ACM Distributed and Event-based Systems (DEBS) Grand Challenge is a yearly competition where the participants develop an event-based solution to solve a real world high-volume streaming problem. This year’s challenge focuses on analyzing the properties of a time evolving social-network. The data for this year’s event has been generated using Linked Data Benchmark Council (LDBC) social network data generator.
The ranking of the solutions is carried out by measuring their performance using two performance metrics: (1) throughput and (2) average latency.
WSO2’s been submitting solutions to the grand challenge since 2013, and our previous grand challenge solutions have been ranked as one of the top solutions among the submissions. This year, too, we submitted a solution using WSO2 CEP/Siddhi. Based on its performance, this year’s solution has also been selected as of the top solutions and we were invited to submit a full paper to the DEBS 2016 conference. This paper was presented in the DEBS conference on 22 June 2016.
In this blog I’ll present some details of our solution which is based on WSO2 CEP.
This year’s challenge involves analyzing a dynamic (evolving) social-network graph. Specifically, the 2016 Grand Challenge targets following problems: (1) identification of the posts that currently trigger the most activity in the social network, and (2) identification of large communities that are currently involved in a topic. A brief description of the two queries is given below (more details about the two queries can be found here.)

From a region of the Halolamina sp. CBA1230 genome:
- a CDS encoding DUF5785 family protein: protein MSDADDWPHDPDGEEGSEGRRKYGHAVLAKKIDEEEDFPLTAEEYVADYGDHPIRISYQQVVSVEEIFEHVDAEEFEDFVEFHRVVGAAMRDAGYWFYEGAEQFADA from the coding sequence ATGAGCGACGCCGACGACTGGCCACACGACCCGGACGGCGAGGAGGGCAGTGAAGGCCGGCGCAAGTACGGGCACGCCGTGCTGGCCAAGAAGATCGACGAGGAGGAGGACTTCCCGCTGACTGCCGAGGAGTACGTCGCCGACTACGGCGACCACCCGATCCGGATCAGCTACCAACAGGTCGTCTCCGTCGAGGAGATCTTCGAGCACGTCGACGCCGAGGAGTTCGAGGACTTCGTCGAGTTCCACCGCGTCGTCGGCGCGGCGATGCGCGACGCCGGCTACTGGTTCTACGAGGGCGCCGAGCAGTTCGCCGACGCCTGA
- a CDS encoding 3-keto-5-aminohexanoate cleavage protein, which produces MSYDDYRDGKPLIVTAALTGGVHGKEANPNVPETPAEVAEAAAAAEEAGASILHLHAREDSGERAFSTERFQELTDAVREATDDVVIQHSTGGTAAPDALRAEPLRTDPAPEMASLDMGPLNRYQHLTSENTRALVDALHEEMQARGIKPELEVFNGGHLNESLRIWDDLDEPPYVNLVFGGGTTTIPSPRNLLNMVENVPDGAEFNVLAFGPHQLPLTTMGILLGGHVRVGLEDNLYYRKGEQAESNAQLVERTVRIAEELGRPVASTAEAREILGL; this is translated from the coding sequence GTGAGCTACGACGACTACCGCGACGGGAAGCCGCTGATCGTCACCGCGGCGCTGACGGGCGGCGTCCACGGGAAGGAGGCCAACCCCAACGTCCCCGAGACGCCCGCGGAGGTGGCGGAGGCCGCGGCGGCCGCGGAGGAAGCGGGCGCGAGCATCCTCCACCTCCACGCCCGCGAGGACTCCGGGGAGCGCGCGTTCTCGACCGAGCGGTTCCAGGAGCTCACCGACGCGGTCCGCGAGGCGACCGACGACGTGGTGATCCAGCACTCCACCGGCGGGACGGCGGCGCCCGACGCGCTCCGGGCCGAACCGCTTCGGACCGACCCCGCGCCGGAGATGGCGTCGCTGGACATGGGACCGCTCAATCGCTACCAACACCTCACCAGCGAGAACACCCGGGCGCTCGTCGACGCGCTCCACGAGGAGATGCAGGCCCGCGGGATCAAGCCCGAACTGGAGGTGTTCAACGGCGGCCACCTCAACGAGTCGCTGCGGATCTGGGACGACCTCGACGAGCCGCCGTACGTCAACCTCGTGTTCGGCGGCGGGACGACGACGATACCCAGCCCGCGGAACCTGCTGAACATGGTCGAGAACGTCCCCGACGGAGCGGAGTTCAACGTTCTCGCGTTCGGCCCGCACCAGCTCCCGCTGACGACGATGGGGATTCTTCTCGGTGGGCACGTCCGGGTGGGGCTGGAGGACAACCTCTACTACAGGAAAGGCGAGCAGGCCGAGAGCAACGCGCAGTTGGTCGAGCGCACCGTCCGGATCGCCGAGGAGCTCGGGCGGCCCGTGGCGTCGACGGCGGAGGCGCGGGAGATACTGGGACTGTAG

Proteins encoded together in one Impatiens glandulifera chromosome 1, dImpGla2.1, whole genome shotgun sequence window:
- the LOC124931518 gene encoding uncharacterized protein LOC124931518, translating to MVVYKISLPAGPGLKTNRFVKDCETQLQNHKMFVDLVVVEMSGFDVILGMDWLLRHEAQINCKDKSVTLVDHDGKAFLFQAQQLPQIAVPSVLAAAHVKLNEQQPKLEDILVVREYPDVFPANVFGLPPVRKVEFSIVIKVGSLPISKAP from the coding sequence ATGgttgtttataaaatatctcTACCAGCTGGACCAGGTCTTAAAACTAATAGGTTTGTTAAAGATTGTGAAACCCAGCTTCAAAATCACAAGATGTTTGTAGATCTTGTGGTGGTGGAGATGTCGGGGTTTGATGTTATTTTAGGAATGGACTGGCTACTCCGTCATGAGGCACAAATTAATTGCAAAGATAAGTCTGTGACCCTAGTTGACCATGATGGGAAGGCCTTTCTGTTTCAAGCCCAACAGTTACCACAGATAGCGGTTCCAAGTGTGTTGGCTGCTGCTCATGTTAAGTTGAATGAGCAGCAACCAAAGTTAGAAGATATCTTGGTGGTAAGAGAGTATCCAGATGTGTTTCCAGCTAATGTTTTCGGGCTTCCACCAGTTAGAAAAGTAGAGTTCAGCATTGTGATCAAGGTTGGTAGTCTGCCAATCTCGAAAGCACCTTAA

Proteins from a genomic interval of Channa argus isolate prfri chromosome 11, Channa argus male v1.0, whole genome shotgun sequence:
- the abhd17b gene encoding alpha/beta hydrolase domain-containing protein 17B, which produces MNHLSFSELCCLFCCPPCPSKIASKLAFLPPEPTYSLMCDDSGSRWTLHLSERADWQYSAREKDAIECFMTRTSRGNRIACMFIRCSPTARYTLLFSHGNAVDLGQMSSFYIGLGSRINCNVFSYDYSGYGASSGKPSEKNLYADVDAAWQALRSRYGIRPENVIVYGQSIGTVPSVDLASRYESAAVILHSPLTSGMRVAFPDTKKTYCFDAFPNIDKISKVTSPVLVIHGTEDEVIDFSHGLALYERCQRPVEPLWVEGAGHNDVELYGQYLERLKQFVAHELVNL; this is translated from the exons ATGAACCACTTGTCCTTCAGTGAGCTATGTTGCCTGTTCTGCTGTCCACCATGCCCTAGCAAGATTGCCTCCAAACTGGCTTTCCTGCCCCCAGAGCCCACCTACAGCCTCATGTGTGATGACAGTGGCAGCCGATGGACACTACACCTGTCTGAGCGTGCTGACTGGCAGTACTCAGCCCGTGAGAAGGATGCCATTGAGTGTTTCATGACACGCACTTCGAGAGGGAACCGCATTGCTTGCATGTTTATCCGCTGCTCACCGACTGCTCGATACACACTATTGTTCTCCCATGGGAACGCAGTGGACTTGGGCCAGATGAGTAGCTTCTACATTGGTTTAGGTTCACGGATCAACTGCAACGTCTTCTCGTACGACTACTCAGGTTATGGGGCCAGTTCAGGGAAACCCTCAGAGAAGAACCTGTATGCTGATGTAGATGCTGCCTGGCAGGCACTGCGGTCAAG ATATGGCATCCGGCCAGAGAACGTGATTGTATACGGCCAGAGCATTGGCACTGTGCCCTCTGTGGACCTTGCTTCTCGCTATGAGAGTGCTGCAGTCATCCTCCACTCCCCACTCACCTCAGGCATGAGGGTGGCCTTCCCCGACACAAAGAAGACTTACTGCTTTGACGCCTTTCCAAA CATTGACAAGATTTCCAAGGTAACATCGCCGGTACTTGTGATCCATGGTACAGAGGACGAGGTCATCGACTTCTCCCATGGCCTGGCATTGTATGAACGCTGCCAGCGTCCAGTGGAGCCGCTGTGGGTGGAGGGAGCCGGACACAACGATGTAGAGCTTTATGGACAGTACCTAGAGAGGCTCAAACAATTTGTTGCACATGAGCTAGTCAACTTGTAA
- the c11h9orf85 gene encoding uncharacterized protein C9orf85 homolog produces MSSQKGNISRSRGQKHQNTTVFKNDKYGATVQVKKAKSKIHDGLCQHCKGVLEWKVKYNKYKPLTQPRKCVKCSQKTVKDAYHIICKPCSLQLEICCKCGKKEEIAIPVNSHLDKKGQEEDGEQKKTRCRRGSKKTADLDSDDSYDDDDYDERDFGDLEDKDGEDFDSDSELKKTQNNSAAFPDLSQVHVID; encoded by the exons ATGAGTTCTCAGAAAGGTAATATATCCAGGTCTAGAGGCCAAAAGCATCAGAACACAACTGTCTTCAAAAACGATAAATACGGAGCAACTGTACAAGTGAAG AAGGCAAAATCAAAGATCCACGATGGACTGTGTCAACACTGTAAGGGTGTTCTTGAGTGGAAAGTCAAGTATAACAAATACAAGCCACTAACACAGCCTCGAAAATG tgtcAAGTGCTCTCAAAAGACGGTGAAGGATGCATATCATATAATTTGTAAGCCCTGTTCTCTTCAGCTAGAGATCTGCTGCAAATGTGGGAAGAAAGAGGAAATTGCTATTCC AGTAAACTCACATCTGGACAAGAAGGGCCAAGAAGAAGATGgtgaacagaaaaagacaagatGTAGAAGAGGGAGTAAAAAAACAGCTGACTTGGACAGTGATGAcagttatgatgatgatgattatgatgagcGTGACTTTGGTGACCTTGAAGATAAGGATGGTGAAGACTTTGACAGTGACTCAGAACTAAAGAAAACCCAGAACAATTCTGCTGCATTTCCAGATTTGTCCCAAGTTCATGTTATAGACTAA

Query 1 :Find top 3 posts
- Streams: posts and comments
- The goal of query 1 is to compute the top-3 scoring active posts producing an updated result every time they change.
- The total score of an active post P = sum of its own score + score of all its related comments.
Query 2: Find largest k communities
- Streams: Friendships, Comments, and Likes
The goal is to find k comments that were created not more than d seconds ago which have the largest range where the range of a comment is defined as the size of the largest connected component in the graph defined by persons who have liked that comment and know each other.
The Architecture of The solution
The following figures illustrate the architecture of the two queries. Note that in our implementation, we execute the two queries in parallel (the aim is to utilize all the machine cores)
Query 1: Architecture (Jayasinghe et al., 2016)
Query 2: Architecture (Jayasinghe et al., 2016)
Let me now provide some details about the architecture of the two queries. For each query there is a dedicated data-loader thread (T1, T2, T3, T4, T5) for reading each data stream. The data (i.e. tuples) read by a data loader is placed in a blocking queue. The blocking queue provides a place for the data loader to store events without having to wait for the event-ordering threads to consume them. The loader threads also keep the event-ordering threads busy by providing a backlog of events to consume (note: the maximum capacity for a blocking queue can be specified when the queue is constructed. This parameter can be used to address the excessive queue expansion problem which may occur when the production rate is higher than the consumption rate.).
There are two dedicated event-ordering threads for ordering query 1 (T6) and query 2 (T7) streams. These threads fetch the events from queues and order them based on their event time-stamps. Note that events in queues are already ordered based on their time-stamp (the time-stamp here refers to logical time). The main functionality of the event-ordering thread is to order the steam which is placed in the ring buffer. For example, in the case of query 1, it orders comment and post streams and place these invent in the ring butter. The event processing threads (Q1 and Q2) fetch the events from the ring buffer and process them according to the query logic. Note that event-ordering threads act as producer threads while the processing threads represent consumers.